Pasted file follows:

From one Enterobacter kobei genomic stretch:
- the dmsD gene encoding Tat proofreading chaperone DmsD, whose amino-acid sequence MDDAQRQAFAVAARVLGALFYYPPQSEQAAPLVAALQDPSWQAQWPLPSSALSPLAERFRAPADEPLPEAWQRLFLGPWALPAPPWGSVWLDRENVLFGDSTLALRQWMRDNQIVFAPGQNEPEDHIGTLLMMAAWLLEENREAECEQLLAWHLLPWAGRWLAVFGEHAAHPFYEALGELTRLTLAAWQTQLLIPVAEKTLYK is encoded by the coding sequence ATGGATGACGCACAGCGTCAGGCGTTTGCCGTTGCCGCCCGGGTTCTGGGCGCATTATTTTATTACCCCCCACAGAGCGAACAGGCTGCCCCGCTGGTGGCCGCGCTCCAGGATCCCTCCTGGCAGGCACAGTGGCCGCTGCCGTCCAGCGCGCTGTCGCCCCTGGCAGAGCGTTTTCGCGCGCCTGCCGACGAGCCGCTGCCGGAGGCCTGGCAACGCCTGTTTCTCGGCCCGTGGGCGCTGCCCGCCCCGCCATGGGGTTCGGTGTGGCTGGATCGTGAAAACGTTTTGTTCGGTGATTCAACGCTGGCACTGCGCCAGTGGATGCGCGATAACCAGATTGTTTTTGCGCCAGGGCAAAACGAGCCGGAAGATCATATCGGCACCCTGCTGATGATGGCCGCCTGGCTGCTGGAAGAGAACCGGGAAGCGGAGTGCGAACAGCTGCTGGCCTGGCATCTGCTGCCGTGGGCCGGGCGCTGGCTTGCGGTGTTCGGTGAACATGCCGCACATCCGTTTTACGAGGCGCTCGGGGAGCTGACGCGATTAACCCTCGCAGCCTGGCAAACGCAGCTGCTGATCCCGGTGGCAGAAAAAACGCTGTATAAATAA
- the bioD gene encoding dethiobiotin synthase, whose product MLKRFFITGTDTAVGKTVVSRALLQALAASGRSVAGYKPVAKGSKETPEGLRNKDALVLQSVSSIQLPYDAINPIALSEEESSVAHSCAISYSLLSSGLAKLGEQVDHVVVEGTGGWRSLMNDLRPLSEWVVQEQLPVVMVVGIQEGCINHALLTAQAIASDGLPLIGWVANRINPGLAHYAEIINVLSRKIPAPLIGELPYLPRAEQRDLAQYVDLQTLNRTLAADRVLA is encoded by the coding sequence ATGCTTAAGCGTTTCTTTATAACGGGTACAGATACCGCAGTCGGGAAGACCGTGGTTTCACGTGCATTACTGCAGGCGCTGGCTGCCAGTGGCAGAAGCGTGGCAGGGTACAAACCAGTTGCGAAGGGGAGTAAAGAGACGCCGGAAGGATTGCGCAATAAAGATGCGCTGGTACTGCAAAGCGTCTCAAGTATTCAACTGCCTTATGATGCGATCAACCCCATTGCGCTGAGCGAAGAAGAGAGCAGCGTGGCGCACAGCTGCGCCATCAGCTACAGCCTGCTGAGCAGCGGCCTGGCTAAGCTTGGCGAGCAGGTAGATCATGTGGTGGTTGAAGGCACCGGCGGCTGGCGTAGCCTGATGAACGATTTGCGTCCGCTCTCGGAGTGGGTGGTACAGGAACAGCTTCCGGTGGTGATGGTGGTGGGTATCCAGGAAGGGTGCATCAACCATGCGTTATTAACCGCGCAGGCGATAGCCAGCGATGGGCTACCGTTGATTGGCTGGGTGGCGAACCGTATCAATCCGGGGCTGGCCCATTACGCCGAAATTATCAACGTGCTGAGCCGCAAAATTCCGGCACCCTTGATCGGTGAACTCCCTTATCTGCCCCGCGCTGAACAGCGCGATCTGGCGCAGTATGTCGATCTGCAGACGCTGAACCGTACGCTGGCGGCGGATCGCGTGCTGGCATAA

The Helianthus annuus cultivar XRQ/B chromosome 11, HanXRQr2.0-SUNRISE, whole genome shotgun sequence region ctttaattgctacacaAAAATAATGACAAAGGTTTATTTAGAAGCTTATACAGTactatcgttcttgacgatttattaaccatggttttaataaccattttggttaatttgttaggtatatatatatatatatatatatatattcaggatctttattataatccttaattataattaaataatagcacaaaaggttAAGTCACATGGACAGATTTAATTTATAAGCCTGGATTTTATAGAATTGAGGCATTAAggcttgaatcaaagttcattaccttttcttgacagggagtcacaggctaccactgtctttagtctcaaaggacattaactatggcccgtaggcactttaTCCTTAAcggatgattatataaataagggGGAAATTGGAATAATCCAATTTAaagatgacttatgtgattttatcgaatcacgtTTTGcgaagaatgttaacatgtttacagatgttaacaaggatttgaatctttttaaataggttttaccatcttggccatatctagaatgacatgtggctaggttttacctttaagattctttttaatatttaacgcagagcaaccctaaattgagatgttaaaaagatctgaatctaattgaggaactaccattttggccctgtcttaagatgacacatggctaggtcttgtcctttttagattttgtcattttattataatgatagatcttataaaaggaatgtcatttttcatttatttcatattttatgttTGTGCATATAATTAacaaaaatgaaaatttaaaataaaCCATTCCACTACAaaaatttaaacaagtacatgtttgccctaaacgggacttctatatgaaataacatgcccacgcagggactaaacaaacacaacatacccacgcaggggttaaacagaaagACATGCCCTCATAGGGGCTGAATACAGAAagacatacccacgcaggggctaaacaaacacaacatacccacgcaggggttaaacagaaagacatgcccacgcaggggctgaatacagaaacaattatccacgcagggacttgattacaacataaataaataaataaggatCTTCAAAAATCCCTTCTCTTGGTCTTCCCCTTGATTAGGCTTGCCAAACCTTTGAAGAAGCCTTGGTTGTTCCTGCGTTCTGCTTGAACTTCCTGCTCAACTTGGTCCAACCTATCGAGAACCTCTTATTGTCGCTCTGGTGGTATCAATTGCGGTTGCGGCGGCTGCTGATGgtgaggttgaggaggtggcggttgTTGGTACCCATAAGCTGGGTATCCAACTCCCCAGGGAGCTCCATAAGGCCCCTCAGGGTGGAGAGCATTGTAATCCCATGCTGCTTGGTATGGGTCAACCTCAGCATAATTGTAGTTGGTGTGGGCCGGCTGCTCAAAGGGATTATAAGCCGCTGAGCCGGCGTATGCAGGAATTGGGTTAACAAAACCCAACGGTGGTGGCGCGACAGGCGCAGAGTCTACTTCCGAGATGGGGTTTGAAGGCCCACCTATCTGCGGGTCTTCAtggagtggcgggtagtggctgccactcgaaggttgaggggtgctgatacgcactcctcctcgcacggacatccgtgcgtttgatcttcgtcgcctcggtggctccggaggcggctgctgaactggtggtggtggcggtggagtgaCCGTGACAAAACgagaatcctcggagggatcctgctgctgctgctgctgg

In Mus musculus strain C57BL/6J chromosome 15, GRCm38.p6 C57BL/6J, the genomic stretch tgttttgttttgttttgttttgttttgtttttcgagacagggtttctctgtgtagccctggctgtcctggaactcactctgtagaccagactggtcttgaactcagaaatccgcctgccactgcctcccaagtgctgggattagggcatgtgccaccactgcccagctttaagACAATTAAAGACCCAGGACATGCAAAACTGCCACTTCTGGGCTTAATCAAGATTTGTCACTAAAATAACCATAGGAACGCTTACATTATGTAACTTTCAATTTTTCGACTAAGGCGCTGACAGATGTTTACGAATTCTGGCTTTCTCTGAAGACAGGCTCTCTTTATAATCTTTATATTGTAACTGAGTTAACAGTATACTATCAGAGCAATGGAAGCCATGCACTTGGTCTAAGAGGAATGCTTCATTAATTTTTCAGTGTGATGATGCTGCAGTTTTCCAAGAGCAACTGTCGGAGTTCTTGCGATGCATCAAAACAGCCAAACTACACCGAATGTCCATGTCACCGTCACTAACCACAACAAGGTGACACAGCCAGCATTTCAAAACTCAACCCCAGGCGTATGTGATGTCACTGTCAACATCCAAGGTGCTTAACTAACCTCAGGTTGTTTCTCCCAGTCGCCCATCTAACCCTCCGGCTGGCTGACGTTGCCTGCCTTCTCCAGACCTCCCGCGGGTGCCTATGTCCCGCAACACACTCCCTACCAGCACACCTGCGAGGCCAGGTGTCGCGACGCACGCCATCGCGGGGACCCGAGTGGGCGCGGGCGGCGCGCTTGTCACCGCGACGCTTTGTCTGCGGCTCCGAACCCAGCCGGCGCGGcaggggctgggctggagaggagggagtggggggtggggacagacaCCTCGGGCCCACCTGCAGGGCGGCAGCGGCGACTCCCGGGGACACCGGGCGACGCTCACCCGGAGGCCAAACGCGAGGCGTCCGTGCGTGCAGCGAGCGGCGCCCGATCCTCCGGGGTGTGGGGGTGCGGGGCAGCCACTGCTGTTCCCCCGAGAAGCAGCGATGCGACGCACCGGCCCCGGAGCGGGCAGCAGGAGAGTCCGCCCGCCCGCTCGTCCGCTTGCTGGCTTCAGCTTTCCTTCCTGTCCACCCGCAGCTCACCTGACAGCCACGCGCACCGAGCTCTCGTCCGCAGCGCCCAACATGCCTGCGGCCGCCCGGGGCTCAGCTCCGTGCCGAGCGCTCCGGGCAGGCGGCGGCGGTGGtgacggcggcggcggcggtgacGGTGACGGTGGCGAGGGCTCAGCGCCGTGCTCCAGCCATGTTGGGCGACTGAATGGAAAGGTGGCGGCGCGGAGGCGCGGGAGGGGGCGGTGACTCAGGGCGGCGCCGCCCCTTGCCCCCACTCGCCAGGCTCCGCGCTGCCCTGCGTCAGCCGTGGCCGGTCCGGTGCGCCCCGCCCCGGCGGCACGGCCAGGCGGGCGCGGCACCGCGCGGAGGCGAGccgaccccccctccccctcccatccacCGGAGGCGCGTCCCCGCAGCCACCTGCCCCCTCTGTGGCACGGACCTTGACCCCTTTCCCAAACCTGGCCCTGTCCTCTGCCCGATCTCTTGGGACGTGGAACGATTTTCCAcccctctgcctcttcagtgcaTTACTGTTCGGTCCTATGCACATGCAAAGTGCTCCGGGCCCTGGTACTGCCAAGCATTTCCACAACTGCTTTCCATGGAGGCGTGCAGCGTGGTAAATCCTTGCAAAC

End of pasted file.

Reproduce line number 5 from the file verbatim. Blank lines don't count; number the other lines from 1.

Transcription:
In Mus musculus strain C57BL/6J chromosome 15, GRCm38.p6 C57BL/6J, the genomic stretch tgttttgttttgttttgttttgttttgtttttcgagacagggtttctctgtgtagccctggctgtcctggaactcactctgtagaccagactggtcttgaactcagaaatccgcctgccactgcctcccaagtgctgggattagggcatgtgccaccactgcccagctttaagACAATTAAAGACCCAGGACATGCAAAACTGCCACTTCTGGGCTTAATCAAGATTTGTCACTAAAATAACCATAGGAACGCTTACATTATGTAACTTTCAATTTTTCGACTAAGGCGCTGACAGATGTTTACGAATTCTGGCTTTCTCTGAAGACAGGCTCTCTTTATAATCTTTATATTGTAACTGAGTTAACAGTATACTATCAGAGCAATGGAAGCCATGCACTTGGTCTAAGAGGAATGCTTCATTAATTTTTCAGTGTGATGATGCTGCAGTTTTCCAAGAGCAACTGTCGGAGTTCTTGCGATGCATCAAAACAGCCAAACTACACCGAATGTCCATGTCACCGTCACTAACCACAACAAGGTGACACAGCCAGCATTTCAAAACTCAACCCCAGGCGTATGTGATGTCACTGTCAACATCCAAGGTGCTTAACTAACCTCAGGTTGTTTCTCCCAGTCGCCCATCTAACCCTCCGGCTGGCTGACGTTGCCTGCCTTCTCCAGACCTCCCGCGGGTGCCTATGTCCCGCAACACACTCCCTACCAGCACACCTGCGAGGCCAGGTGTCGCGACGCACGCCATCGCGGGGACCCGAGTGGGCGCGGGCGGCGCGCTTGTCACCGCGACGCTTTGTCTGCGGCTCCGAACCCAGCCGGCGCGGcaggggctgggctggagaggagggagtggggggtggggacagacaCCTCGGGCCCACCTGCAGGGCGGCAGCGGCGACTCCCGGGGACACCGGGCGACGCTCACCCGGAGGCCAAACGCGAGGCGTCCGTGCGTGCAGCGAGCGGCGCCCGATCCTCCGGGGTGTGGGGGTGCGGGGCAGCCACTGCTGTTCCCCCGAGAAGCAGCGATGCGACGCACCGGCCCCGGAGCGGGCAGCAGGAGAGTCCGCCCGCCCGCTCGTCCGCTTGCTGGCTTCAGCTTTCCTTCCTGTCCACCCGCAGCTCACCTGACAGCCACGCGCACCGAGCTCTCGTCCGCAGCGCCCAACATGCCTGCGGCCGCCCGGGGCTCAGCTCCGTGCCGAGCGCTCCGGGCAGGCGGCGGCGGTGGtgacggcggcggcggcggtgacGGTGACGGTGGCGAGGGCTCAGCGCCGTGCTCCAGCCATGTTGGGCGACTGAATGGAAAGGTGGCGGCGCGGAGGCGCGGGAGGGGGCGGTGACTCAGGGCGGCGCCGCCCCTTGCCCCCACTCGCCAGGCTCCGCGCTGCCCTGCGTCAGCCGTGGCCGGTCCGGTGCGCCCCGCCCCGGCGGCACGGCCAGGCGGGCGCGGCACCGCGCGGAGGCGAGccgaccccccctccccctcccatccacCGGAGGCGCGTCCCCGCAGCCACCTGCCCCCTCTGTGGCACGGACCTTGACCCCTTTCCCAAACCTGGCCCTGTCCTCTGCCCGATCTCTTGGGACGTGGAACGATTTTCCAcccctctgcctcttcagtgcaTTACTGTTCGGTCCTATGCACATGCAAAGTGCTCCGGGCCCTGGTACTGCCAAGCATTTCCACAACTGCTTTCCATGGAGGCGTGCAGCGTGGTAAATCCTTGCAAAC